BACKGROUND: Hemispherectomy is an established neurosurgical procedure for catastrophic epilepsy in childhood. However, the technique used to achieve an optimum outcome remains to be determined.
OBJECTIVE: We examined the influence of hemidecortication (HD) vs peri-insular hemispherotomy (PIH) on patient outcome.
METHODS: The medical records of 41 children undergoing hemispherectomy were reviewed for patient demographics, clinical criteria, and surgical outcomes.
RESULTS: HD and PIH were performed in 21 and 20 children, respectively. The mean age at surgery for HD was 54 months and 61 months for PIH. The median durations of surgery for HD and PIH were 5 hours and 7 hours, respectively (P < .001). For HD, 6 patients required a second surgery and 3 required a third. One PIH patient required a second procedure. Postoperative shunting was required in 5 HD patients, but only 1 PIH patient. All patients had increased hemiparesis after surgery. The overall mean follow-up time was 72 months. Engel class I or II outcomes after initial surgery were better after PIH (85%) compared with HD (48%) (P < .02). After subsequent surgeries for seizure control, 4 HD patients and 1 PIH patient improved to Engel class I or II.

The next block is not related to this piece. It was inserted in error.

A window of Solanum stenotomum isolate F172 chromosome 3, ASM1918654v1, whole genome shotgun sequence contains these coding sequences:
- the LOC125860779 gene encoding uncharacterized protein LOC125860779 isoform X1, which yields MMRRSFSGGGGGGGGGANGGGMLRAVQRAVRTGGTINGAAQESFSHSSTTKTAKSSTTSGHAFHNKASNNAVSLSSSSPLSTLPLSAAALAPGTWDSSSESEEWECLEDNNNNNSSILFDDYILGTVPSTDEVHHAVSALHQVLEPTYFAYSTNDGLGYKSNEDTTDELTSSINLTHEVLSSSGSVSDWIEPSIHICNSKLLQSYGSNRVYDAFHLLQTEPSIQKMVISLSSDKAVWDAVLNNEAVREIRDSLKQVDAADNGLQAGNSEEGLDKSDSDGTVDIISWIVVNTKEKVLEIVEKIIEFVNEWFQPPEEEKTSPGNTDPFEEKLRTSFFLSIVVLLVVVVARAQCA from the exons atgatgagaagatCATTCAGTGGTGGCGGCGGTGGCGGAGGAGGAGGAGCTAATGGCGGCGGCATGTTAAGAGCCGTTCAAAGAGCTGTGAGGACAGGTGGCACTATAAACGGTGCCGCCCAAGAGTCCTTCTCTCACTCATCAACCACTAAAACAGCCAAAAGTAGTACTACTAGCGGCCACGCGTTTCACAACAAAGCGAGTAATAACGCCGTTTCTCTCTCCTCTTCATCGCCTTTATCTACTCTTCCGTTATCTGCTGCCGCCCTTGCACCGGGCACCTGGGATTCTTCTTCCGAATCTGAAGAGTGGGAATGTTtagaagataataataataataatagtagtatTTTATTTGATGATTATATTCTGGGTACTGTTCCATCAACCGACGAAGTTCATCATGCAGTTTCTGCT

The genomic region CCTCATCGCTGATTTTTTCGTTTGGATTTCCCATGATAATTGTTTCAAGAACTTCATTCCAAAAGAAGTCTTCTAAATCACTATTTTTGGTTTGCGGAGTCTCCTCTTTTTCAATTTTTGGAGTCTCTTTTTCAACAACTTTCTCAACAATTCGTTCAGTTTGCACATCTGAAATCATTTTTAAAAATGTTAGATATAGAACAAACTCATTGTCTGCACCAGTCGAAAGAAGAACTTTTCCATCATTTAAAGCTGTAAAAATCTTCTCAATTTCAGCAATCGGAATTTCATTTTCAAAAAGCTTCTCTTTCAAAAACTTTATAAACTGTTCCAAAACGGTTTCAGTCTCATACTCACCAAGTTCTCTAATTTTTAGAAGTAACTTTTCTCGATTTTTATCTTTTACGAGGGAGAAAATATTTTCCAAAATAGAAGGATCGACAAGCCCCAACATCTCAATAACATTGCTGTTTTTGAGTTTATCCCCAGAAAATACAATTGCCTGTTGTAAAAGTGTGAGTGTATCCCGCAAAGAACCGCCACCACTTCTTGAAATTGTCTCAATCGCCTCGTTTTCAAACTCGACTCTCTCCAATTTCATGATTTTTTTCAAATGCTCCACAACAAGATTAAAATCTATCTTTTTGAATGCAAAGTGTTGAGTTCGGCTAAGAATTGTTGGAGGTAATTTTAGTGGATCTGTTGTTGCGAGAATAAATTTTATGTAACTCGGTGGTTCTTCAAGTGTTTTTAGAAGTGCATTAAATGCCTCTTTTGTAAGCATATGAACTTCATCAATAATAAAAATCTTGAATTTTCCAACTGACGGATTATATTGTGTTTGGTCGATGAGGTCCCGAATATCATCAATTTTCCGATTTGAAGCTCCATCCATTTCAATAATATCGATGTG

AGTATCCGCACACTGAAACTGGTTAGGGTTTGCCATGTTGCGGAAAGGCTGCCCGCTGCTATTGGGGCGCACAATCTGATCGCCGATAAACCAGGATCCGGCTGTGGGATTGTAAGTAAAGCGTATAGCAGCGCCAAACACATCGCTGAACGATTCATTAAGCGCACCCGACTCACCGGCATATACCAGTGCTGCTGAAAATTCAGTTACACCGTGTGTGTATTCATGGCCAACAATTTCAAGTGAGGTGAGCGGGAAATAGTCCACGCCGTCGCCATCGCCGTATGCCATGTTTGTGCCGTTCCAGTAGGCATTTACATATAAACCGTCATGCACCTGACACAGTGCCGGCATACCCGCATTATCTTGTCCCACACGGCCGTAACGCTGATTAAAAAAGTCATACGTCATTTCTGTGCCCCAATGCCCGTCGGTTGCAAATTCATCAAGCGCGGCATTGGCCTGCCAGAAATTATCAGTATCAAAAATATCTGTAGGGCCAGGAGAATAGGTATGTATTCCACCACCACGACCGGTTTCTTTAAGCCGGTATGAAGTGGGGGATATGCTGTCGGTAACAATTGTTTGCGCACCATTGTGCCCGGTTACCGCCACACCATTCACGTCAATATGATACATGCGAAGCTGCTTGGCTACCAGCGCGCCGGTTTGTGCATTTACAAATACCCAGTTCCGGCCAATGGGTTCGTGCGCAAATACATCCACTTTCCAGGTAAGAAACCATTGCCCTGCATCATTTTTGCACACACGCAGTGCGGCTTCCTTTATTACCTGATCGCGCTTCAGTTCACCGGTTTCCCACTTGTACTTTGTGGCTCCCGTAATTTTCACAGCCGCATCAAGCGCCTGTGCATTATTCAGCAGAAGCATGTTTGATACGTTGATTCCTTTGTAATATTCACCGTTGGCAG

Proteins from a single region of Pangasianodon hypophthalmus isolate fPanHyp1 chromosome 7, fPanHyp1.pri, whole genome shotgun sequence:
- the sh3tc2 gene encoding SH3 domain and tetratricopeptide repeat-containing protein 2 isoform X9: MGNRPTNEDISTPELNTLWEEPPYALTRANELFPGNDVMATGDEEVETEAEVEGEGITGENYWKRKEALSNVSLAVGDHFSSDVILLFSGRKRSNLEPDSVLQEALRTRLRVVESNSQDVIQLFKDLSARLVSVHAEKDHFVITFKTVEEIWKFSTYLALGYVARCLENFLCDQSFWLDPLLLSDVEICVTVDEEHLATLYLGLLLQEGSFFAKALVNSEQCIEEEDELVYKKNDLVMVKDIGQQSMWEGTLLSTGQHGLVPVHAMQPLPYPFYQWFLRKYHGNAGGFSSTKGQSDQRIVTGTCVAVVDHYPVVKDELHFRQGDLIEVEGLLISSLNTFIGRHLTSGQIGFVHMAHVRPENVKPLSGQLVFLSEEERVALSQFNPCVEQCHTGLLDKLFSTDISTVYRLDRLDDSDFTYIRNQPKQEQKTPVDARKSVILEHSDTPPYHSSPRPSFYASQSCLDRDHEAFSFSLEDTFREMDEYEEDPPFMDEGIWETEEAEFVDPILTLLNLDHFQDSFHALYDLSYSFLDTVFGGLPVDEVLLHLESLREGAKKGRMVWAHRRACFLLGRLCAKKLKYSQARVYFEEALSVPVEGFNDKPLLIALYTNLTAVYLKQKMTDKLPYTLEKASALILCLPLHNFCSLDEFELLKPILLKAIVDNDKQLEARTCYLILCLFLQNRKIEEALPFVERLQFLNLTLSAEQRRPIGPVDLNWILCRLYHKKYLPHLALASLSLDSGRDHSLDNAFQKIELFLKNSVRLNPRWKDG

CONCLUSION: Hemispherectomy is an effective surgical procedure for childhood intractable catastrophic epilepsy. In patients with diffuse hemispheric disorder, PIH tends to have fewer major complications, more favorable seizure outcomes, and a decreased need for subsequent surgical procedures, including shunting for hydrocephalus, compared with HD.